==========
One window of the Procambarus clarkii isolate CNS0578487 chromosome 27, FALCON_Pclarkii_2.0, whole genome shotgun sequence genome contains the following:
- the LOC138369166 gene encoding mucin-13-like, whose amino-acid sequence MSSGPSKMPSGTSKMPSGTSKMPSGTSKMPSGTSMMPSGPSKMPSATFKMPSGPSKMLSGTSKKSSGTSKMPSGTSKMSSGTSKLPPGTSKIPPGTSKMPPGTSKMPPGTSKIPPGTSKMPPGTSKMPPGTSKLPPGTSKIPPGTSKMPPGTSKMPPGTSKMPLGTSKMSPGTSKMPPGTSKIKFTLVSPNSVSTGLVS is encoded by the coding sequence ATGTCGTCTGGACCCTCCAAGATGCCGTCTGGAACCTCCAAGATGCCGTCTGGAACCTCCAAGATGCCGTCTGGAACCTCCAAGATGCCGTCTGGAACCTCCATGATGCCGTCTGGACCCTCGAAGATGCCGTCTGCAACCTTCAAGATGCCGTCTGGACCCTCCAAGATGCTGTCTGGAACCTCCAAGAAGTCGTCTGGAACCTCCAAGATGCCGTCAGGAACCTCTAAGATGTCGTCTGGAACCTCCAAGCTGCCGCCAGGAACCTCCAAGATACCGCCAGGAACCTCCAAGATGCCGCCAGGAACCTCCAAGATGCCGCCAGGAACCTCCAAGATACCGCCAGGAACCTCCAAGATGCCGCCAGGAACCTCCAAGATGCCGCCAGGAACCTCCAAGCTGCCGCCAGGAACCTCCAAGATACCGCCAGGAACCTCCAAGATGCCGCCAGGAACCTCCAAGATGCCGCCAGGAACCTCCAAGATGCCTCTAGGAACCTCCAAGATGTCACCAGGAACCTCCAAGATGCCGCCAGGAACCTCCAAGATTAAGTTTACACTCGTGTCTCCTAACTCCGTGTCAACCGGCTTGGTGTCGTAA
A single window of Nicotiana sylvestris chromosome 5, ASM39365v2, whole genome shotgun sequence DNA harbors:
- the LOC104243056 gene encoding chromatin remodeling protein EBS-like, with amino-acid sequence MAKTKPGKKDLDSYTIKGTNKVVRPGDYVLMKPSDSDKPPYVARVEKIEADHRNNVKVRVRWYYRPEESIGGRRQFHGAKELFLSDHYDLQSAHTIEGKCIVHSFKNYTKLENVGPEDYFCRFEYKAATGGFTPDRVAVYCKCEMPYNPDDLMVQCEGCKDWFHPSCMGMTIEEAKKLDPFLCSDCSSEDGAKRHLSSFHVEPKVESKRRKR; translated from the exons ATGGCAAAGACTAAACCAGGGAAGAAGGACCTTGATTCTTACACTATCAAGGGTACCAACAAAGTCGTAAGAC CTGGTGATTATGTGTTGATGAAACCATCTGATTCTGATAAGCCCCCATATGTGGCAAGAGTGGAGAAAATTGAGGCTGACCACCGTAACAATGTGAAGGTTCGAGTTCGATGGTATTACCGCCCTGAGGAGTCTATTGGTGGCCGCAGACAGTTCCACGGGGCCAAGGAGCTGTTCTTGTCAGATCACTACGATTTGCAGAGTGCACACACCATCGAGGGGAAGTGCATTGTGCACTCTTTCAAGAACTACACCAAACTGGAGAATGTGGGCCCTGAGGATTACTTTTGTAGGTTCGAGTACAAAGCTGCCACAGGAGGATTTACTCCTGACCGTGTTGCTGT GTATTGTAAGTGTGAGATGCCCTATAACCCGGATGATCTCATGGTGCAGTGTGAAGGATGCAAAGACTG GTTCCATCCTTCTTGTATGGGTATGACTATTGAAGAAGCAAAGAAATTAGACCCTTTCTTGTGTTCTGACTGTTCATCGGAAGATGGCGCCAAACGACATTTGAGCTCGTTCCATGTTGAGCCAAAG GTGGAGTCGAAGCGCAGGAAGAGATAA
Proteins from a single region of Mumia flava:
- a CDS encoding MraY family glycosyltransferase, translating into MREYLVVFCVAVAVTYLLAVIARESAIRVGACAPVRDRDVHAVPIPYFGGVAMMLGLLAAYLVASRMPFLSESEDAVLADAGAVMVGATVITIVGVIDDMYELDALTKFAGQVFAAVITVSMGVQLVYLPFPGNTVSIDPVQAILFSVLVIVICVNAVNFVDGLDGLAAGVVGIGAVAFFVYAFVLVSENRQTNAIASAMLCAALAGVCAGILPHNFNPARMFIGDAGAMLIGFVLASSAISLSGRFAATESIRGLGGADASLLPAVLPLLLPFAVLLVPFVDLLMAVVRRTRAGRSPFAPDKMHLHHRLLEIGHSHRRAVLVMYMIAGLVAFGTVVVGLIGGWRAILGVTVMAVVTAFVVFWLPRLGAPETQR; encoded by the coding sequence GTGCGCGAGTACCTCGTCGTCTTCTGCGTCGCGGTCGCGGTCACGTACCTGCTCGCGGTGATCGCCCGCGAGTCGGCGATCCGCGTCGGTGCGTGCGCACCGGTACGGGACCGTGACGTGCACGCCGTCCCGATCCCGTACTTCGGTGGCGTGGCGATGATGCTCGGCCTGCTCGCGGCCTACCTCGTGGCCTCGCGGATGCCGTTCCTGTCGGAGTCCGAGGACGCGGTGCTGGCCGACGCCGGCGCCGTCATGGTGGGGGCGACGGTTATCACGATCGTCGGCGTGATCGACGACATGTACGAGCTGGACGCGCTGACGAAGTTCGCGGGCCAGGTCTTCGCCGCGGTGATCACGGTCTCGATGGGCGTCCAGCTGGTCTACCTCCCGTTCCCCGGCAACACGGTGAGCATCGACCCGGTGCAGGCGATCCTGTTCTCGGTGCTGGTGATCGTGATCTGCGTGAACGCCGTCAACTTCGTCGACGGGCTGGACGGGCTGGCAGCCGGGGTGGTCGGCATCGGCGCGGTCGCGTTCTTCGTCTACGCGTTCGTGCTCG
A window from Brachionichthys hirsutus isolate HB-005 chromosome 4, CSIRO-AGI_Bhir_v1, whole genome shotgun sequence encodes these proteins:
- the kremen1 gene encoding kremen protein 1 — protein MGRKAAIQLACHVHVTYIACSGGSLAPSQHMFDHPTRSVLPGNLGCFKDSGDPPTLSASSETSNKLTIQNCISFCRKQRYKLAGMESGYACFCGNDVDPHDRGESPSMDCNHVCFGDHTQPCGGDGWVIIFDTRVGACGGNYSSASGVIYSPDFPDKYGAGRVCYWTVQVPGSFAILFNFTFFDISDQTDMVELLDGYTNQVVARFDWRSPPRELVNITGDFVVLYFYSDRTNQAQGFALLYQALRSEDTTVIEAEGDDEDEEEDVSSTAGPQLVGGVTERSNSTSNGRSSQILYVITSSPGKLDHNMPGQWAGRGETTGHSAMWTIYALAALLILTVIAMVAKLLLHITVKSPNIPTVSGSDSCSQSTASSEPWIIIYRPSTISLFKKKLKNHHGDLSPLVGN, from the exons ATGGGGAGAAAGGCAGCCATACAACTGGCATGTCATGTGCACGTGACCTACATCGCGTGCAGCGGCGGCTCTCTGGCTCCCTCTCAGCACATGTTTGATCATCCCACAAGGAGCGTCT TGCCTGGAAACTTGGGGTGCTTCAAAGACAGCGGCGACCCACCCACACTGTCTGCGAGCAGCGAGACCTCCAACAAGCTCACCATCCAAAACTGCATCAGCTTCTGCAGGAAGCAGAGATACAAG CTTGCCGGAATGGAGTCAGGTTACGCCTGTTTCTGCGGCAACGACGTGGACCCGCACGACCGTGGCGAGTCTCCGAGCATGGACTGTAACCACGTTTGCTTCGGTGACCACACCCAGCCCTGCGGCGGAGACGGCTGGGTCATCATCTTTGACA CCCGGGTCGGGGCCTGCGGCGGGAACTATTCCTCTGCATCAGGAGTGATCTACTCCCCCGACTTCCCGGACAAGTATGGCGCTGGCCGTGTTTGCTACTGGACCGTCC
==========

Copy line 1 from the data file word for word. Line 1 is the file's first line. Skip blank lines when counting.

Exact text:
One window of the Procambarus clarkii isolate CNS0578487 chromosome 27, FALCON_Pclarkii_2.0, whole genome shotgun sequence genome contains the following: